Q&A with Michael Kardos, Author of Bluff
Michael Kardos is the Pushcart Prize-winning author of the novels The Three-Day Affair and Before He Finds Her, as well as the story collection One Last Good Time. He also wrote the textbook The Art and Craft of Fiction. A native of New Jersey, Kardos now lives with his wife and family in Starkville, Mississippi, where he is the co-chair of the Creative Writing program at Mississippi State University. His newest, Bluff, received a starred review from Library Journal; further, Megan Abbott noted: “As lithe and cunning as its characters, Michael Kardos’s Bluff is a masterly exercise in narrative sleight of hand. This is suspense in its purest form—character-driven, immersive and hopelessly addictive. Prepare to be taken.”
Recently, the author kindly conjured up responses to curiosities pertaining to modern magic and its translation to the page, originating an atypical protagonist, crafting sustained suspense, the transferable sensitivity between arts, and the dual importance of discipline and instruction in writing.
What inspired you to write Bluff, and how did you go about researching the topic of modern magic and then translating it to the page?
I was a teenage magician. Not a great one, but not bad. Mostly, I got by on patter and enthusiasm. Anyway, there certainly are parallels between magic and storytelling—from the goal of creating a sense of wonder to the question of how and when to reveal information … these are matters I’ve been thinking about for a long time. I lucked into some of my research: in grad school, I was fortunate to have a magician as one of my students. At 21, he was already touring internationally. This was maybe 15 years ago, but we stayed in touch over the years, and he was a big help when I had questions about sleight of hand as well as the milieu of professional magic.
Poker plays a big role in the novel, too, so I reached out to lots of players at different levels: professional, serious amateur, people who played in casinos, in home games, and online. As far as translating the actual technical bits onto the page … well, the truth is, I cheated at one point by including an illustration of a poker hand.
Your protagonist, Natalie Webb, was shunned after having a liaison with an older magician. In what ways are her circumstances reflective of the real-world double standards that women often suffer, and how does her reentry exemplify the risks and payoffs of the redemptive journey?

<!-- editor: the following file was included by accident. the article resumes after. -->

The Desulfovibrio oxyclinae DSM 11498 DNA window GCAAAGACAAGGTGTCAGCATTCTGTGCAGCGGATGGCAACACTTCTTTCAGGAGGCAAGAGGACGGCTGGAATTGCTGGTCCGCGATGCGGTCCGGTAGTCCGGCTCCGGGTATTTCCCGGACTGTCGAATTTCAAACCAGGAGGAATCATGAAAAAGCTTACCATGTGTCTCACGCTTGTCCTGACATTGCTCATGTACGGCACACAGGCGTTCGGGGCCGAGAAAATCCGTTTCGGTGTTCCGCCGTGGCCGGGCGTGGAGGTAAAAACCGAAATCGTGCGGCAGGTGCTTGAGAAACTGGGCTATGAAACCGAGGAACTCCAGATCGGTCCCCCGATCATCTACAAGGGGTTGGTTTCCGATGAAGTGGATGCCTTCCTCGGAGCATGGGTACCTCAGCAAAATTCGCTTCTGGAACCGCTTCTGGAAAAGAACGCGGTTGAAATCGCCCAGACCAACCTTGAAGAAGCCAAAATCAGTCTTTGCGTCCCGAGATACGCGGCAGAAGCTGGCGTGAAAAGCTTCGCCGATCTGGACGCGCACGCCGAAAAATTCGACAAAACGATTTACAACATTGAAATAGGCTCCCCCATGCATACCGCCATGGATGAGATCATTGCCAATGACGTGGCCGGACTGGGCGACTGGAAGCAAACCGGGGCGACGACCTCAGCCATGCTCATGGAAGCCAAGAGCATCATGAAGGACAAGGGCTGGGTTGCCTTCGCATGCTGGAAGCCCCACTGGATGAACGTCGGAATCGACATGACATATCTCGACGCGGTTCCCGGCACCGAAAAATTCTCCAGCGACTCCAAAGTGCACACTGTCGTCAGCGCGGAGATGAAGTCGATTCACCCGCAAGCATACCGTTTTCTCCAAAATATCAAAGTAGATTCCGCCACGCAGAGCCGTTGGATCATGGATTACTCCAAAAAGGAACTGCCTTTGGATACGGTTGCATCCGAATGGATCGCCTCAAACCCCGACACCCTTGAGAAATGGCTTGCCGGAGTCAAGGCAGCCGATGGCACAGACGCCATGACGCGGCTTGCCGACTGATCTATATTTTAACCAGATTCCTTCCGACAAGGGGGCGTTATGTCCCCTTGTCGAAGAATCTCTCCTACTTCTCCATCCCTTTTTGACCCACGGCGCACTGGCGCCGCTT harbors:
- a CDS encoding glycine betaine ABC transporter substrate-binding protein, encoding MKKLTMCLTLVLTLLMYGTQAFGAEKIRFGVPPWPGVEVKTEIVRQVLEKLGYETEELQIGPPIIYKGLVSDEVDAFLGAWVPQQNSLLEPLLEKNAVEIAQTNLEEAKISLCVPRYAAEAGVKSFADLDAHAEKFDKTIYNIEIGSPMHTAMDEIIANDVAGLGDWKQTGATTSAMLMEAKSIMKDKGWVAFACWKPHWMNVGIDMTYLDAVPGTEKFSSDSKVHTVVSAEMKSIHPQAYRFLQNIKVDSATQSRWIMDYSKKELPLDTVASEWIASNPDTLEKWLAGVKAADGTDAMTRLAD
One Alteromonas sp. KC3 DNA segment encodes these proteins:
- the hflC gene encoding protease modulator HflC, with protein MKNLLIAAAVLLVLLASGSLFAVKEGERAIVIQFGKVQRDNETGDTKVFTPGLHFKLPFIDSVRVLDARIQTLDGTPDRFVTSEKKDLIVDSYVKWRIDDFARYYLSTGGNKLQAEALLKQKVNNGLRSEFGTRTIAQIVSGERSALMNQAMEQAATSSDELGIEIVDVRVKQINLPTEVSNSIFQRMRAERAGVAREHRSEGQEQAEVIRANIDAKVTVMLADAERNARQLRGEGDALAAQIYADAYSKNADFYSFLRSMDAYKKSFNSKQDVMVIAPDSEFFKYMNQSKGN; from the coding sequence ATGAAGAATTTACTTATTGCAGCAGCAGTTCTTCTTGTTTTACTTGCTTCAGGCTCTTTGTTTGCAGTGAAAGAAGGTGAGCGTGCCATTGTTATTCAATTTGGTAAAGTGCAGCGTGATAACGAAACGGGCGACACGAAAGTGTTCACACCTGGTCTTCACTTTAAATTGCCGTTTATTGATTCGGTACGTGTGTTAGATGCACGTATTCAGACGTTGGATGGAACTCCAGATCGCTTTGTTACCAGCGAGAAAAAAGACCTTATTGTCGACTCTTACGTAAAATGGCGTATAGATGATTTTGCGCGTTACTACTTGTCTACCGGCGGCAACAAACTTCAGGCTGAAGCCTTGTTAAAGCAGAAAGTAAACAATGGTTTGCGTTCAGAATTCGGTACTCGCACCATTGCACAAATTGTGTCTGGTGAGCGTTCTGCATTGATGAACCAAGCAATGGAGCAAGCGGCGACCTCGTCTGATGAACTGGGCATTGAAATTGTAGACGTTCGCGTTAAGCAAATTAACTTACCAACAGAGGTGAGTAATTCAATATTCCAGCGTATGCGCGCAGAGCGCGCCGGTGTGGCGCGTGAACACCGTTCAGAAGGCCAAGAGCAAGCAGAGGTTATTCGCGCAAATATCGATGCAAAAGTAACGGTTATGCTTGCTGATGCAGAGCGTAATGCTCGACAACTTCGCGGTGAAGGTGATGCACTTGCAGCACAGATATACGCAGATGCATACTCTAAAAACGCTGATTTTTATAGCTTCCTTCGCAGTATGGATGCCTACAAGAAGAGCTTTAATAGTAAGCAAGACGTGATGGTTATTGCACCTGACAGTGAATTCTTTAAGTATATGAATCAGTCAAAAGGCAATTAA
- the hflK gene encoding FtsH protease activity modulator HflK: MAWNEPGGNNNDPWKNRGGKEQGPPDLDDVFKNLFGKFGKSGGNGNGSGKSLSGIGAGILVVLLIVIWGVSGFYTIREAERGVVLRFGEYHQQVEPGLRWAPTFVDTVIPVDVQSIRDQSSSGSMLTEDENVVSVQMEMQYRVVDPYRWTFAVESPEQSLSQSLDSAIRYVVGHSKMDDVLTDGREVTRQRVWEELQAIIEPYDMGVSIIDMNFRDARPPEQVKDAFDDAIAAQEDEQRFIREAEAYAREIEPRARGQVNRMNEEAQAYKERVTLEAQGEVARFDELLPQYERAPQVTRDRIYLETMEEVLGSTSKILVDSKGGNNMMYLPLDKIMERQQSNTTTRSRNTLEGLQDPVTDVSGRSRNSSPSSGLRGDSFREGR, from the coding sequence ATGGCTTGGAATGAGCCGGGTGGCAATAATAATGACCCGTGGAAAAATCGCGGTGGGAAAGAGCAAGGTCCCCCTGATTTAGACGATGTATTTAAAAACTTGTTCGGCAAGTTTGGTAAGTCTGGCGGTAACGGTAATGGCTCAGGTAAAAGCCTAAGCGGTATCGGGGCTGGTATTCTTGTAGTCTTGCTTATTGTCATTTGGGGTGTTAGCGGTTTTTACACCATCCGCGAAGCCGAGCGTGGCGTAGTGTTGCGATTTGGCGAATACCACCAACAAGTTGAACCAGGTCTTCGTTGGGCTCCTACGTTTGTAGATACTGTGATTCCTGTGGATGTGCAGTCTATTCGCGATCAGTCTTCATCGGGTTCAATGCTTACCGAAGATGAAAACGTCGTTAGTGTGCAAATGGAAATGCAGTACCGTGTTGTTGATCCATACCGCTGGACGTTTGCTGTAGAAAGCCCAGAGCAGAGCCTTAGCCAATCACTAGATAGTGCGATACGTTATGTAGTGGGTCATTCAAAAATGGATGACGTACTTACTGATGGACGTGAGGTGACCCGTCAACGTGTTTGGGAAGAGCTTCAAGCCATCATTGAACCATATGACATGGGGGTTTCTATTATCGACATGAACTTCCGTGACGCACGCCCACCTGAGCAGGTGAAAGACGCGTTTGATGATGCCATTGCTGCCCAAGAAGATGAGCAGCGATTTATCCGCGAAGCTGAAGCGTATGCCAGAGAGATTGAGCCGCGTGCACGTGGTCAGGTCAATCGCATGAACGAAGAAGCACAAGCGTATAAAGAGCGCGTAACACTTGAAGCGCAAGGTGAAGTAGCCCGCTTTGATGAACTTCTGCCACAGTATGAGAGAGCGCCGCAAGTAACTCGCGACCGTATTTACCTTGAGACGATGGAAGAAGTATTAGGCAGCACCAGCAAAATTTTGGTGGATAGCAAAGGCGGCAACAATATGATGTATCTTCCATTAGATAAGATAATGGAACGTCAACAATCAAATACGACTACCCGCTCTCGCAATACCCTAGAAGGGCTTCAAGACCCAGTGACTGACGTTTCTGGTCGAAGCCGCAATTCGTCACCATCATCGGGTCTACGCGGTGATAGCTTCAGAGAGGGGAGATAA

The worlds of professional magic and poker are comprised primarily of men. Women aren’t always made to feel welcome by their male peers, and audiences often have certain expectations about the “type” of woman who engages in these activities—everything from what they wear to how they carry themselves. All this, of course, is lousy in life but prime fodder for fiction. An enterprising female magician/cardsharp, it occurred to me, could turn an audience’s predictable expectations into an advantage.
Building suspense is the writer’s equivalent to a magic trick. Can you talk about your process and how the idea of the sleight of hand can be applied to misdirecting readers?
Yes, absolutely! This continues to intrigue me: how a work about magic can take the form of magic. Originally, I even wanted the book itself—the physical object—to somehow be a magic trick. (My editor’s response was something like, “Yeah. No.”) My process with this novel wasn’t so different from the way I usually write: partly planned, partly spontaneous, lots of rewriting to make the voice more authentic. The ending of a novel should feel both surprising and inevitable. And isn’t that true with a magic trick? In essence, all novels—and certainly all suspense novels—contain the bones of a magic trick. It’s just that, in this instance, the parallel is perhaps more evident because of the book’s subject matter.
You’ve been a drummer. Have you found that these seemingly disparate professions have commonalities? If so, what are the similarities to the rhythms of music and writing?
I don’t know if it’s the rhythm, exactly, that is similar, though I suppose a sensitive ear is important for both activities. It’s more, I think, that becoming a drummer taught me the value of doing something steadily for a long time in order to get incrementally better at it. (That, and drumming got me accustomed to rejection and playing to small rooms.)
You are an associate professor of English and codirect the creative writing program at Mississippi State University. In your opinion, what of craft can be taught versus what is intrinsic, and how does discipline factor into the equation?
No one ever asks, “Can violin really be taught?” Yet we hear this all the time with writing. That’s because writing involves the same medium everyone uses—language—whereas a musical instrument has a mode of expression that isn’t what everyone happens to do all day long.
Of course, one’s intrinsic musical proclivity does matter. We can’t all become Itzhak Perlman, even with years of lessons. The thing is, though, you don’t need to become Itzhak Perlman to play the violin well, and neither must you have the intrinsic talent of a Nobel laureate to write some good fiction. Discipline matters a lot, and so does instruction—because discipline can be of limited use and can even be counter-productive if all you’re doing is cementing bad habits.
The bottom line is that some of my students blow me away immediately, and others less so, but there’s no way for me to predict who will ultimately go farthest with their writing. That’s really up to them, the work they put in, their determination and life circumstances, and some luck. So as a teacher, I try to bet on them all.
Leave us with a teaser: What comes next?
With the caveat that it can all change on a dime, I’m currently at the early stages of a novel about the world’s largest art museum heist.